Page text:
Blizzard Hits East Coast But Climate Change Not Blamed

A noteworthy departure from media orthodoxy

In the wake of a major East Coast blizzard in late January, it was inevitable that articles about blizzards would appear in newspapers big and small. One published on Jan. 24 by USA Today is typical of the breed, starting with its headline, "Researcher: Number of Blizzards doubled in past 20 years."

As might be expected, the USA Today article included quotes from various experts, including Jill Coleman, who specializes in climatology at Ball State University in Muncie, Indiana.

According to Coleman’s research, since 1995, the U.S. has experienced an average of 19 blizzards per year. That, she says, is more than twice the rate of the of 1960 to 1994. The article went on to define what distinguishes a blizzard from a regular snowstorm: heavy or blowing snow, sustained winds of 35 mph and visibility of one-quarter mile or less, with all three of these conditions lasting at least three hours.

Readers expecting to see the words “man-made climate change” or “global warming” were in for a surprise. They never appeared in this article.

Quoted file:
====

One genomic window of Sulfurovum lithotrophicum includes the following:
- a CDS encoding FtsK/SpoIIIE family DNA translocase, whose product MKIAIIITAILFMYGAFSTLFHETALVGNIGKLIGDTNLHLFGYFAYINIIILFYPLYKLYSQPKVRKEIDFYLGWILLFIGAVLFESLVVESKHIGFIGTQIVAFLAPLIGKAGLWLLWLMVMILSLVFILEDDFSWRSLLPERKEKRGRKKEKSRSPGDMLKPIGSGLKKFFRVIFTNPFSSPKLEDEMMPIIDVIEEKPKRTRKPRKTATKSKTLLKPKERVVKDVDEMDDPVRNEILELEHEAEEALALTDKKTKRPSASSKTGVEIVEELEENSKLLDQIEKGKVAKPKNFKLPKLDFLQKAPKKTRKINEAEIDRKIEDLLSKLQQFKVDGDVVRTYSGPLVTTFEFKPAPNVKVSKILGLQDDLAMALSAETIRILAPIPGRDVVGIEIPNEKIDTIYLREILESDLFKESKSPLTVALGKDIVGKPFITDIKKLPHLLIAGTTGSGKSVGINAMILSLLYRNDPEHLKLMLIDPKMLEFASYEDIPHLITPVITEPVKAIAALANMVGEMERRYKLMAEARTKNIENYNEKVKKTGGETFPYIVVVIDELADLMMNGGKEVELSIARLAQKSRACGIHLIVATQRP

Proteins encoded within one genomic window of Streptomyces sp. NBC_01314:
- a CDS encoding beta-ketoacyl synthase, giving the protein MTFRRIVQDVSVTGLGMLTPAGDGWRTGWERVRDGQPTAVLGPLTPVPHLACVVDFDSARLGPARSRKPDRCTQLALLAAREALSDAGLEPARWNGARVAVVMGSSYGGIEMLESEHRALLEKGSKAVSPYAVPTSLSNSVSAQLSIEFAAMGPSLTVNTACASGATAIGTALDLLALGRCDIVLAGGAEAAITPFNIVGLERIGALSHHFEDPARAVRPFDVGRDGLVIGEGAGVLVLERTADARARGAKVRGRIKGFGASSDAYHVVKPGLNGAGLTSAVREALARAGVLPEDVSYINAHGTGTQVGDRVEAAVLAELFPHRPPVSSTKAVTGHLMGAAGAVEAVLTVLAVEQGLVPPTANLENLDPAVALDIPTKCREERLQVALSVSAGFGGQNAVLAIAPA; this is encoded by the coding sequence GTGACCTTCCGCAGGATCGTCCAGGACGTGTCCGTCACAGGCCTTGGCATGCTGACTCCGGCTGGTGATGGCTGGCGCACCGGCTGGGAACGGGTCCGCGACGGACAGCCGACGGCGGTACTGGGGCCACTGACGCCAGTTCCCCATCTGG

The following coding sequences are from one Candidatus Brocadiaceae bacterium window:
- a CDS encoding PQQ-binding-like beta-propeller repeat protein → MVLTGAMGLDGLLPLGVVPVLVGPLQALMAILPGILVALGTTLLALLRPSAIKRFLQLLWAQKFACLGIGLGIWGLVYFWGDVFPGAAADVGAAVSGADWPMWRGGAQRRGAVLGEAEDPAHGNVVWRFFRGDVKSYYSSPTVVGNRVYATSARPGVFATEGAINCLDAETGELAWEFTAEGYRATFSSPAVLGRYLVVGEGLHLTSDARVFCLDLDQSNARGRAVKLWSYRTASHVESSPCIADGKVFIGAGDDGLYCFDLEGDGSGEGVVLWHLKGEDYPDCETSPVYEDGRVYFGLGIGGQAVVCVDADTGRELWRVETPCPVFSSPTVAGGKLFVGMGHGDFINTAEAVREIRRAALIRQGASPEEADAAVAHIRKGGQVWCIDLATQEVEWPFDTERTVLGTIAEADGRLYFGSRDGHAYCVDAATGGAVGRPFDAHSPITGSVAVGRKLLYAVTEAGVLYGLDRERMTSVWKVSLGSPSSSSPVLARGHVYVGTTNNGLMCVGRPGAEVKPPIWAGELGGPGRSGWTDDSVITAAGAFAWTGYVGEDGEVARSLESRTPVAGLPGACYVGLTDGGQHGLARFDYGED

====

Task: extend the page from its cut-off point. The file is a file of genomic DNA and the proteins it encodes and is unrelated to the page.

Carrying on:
Relatively low sunspot activity was mentioned as one factor that may have contributed to the increase in blizzards. So too, the possibility that reporting methods have improved, leading to more diagnoses if not more actual occurrences.

A second expert quoted in the article was Brad Anderson, a Nebraska meteorologist. He said the occurence of blizzards is linked to large-scale climate patterns in the ocean and the atmosphere. But he also said that blizzards appear to go in cycles, noting there were many in the 1970s and fewer in the 1980s.

For whatever reason, the article bypassed the usual climate-crisis orthodoxy. It did not label the East Coast blizzard a product of man-made climate change. These days, that’s worth noticing.

Michigan Capitol Confidential is the news source produced by the Mackinac Center for Public Policy. Michigan Capitol Confidential reports with a free-market news perspective.